After completing a great book, sometimes it's hard to find a satisfying follow
up. Let us help. Each of our "further reading" pages provides a
number of knowledgeable recommendations for what to read after you've enjoyed
one of our bestsellers.
YOUR NEXT BOOK ONE OF THE FOLLOWING...
Fall Apart by Chinua
Chinua Achebe's internationally acclaimed novel was among the first stories
about the colonial period in Africa to be told from the view of the colonized.
His portrayal of Nigeria before British and Christian involvement is unsentimental,
yet vivid enough to make recognizable the decay brought about by colonialism,
revealing both the internal and external factors that bring human beings to
ruin.Kingsolver echoes Achebe's intimate investigation of personal responsibility.
Okonkwo's personal defeat, intertwined with that of his tribe, reminds readers
that collapse of the soul, though often aided by the external, is accomplished
the Secret of Joy by Alice
Bitter threads connect this book to Kingsolver's novel. In Possessing
the Secret of Joy, African heroine Tashi-Evelyn Johnson attempts to preserve
her Olinka culture by undergoing ritual female circumcision. Though her body
survives the bloody practice, she spends the rest of her days grappling with
madness. Walker's indictment of misogyny, enslavement, and the collaboration
of women against their own daughters is intimately voiced as Tashi and her
family tell her story.
Heart of Darkness by Joseph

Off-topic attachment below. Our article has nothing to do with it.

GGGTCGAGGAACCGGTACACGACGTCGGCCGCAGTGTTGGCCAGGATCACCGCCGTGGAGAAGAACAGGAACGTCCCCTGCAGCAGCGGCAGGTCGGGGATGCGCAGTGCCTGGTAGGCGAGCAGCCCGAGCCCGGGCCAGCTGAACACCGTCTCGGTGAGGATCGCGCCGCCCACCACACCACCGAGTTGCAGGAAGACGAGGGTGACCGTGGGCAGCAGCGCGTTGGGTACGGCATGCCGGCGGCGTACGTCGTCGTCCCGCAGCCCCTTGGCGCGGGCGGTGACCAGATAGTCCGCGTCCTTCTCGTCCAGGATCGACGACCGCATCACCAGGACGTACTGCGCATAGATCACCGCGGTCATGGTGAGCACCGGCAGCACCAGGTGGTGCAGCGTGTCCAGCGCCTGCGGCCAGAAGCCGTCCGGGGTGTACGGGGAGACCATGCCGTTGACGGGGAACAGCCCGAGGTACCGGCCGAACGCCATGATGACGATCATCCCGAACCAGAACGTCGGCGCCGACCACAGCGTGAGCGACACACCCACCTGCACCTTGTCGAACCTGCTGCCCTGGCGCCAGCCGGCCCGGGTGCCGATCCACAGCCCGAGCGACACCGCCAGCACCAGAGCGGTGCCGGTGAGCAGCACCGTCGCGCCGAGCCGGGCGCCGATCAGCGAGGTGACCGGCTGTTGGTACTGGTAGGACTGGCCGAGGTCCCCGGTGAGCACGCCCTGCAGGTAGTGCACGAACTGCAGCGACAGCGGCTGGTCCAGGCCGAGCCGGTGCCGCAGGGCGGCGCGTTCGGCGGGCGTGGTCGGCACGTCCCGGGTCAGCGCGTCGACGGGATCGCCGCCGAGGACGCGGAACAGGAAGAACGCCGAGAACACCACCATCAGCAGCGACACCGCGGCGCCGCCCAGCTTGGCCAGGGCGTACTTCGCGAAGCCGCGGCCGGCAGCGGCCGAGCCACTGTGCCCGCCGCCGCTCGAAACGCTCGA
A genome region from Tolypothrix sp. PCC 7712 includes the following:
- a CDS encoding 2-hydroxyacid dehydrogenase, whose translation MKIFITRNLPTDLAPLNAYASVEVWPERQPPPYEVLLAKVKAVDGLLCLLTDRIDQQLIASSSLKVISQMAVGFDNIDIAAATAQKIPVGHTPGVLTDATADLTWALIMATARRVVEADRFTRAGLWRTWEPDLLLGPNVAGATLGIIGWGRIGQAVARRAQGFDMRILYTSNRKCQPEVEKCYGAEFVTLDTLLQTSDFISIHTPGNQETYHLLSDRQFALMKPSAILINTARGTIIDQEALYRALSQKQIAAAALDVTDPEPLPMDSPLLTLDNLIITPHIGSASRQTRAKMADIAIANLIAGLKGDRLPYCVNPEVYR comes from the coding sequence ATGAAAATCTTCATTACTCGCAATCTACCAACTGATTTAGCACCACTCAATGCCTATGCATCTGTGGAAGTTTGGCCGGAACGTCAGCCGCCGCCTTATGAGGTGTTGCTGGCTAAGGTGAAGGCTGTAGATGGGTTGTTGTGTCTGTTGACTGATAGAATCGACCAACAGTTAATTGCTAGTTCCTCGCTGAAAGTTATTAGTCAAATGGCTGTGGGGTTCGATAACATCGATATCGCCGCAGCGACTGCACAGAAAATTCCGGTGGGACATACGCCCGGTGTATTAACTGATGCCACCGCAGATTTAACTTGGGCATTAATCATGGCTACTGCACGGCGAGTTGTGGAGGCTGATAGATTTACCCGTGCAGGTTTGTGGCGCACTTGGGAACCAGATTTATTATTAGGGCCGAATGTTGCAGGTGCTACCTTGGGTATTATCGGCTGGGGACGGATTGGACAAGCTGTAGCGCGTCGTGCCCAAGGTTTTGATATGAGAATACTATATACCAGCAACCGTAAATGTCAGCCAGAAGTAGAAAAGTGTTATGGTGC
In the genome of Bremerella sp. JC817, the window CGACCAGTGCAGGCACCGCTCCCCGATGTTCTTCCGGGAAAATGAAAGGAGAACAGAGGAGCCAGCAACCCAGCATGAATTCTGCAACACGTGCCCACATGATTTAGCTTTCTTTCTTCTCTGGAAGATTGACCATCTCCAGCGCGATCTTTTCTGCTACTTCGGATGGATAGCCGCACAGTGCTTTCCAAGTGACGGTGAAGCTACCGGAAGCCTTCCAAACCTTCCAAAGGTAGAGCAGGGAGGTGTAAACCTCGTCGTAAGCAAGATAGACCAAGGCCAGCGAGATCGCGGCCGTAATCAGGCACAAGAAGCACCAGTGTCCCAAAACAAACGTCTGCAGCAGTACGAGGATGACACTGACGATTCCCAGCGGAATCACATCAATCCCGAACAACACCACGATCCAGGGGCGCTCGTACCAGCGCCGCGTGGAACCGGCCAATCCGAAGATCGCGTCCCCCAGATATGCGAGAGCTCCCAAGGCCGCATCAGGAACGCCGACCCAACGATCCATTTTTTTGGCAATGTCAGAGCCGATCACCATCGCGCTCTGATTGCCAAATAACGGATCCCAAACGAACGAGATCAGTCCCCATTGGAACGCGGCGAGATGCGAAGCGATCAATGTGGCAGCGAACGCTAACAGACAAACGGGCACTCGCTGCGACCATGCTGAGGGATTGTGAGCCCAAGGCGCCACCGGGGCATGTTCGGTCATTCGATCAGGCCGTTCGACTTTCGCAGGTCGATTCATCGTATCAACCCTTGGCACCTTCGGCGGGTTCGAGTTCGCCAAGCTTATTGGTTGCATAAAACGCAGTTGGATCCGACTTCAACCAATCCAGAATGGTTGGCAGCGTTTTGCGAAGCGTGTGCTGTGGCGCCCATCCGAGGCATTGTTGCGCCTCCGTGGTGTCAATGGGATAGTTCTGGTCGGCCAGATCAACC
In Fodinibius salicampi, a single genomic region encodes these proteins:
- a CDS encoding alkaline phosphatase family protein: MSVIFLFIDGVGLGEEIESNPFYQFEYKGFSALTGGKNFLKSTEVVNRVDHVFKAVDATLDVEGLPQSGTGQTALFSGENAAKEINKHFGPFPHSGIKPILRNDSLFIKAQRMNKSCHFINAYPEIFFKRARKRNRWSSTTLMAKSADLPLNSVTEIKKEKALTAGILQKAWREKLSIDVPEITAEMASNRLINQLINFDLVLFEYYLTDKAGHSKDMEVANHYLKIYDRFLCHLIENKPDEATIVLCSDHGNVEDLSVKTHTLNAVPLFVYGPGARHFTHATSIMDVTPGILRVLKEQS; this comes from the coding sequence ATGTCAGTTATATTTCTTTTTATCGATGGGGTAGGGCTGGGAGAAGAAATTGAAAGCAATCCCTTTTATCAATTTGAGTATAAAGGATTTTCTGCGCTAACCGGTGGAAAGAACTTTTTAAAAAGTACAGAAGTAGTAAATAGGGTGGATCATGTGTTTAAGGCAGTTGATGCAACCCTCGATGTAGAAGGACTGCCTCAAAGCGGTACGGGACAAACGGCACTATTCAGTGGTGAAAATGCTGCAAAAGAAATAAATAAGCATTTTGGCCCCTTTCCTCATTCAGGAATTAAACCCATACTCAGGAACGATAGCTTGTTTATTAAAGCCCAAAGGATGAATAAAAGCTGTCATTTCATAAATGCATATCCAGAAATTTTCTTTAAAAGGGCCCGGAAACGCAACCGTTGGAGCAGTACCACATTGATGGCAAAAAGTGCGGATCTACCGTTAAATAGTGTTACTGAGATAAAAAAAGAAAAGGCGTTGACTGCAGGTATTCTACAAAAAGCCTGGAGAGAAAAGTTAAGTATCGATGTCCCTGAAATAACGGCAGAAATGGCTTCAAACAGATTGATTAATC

One of the great classic novels of the past hundred years is also set
in the Belgian Congo. In Heart of Darkness, Joseph Conrad leads readers down-river
to the most desperate places of the unkempt soul. Though cultural ignorance
exists within Conrad's characters, the implication is crueler and far more
brutal than Kingsolver's later presentation of misguided colonists. Depravity
and isolation from the familiar form an unholy union in both stories, but
this one was first to explore the link.
King Leopold's Ghost: A Story of Greed, Terror, and Heroism in Colonial Africa
If Kingsolver's novel has piqued your interest in Africa's colonial history,
King Leopold's Ghost makes an excellent nonfiction counterpart. King
Leopold put the horror in Conrad's (and later Marlon Brando's) famous line:
"the horror, the horror." In the late nineteenth century, no European
power could claim any importance without at least a small African colony to
show for itself. Not wanting to be left behind, King Leopold of Belgium laid
claim to a large section of the African continent that for many decades was
known as the Belgian Congo. In the years from 1885 until Leopold's death in
1909, Leopold's mercenary army meted out sadistic punishments in order to
create a massive slave workforce for his mines and rubber plantations. King
Leopold's Ghost: A Story of Greed, Terror, and Heroism in Colonial Africa
is Adam Hochschild's grim chronicle of colonial ambition run amuck.
Son's Story by Nadine
Segregated South Africa is both the backdrop and subject of Nadine Gordimer's
exploration of deceit. Fans of Kingsolver will appreciate Gordimer's intimate
storytelling as she connects the tumultuous South African political climate
with personal betrayal and marital infidelity. Will's father Sonny is a local
political hero of mixed race. When the boy discovers his father's affair with
a white human rights activist, Will and Sonny's relationship changes, opening
a world of deception, loneliness and pain. Though presented through the perspective
of the son, Gordimer's exploration of the struggle to be free works on many
levels and is all the more meaningful within the larger context of South Africa's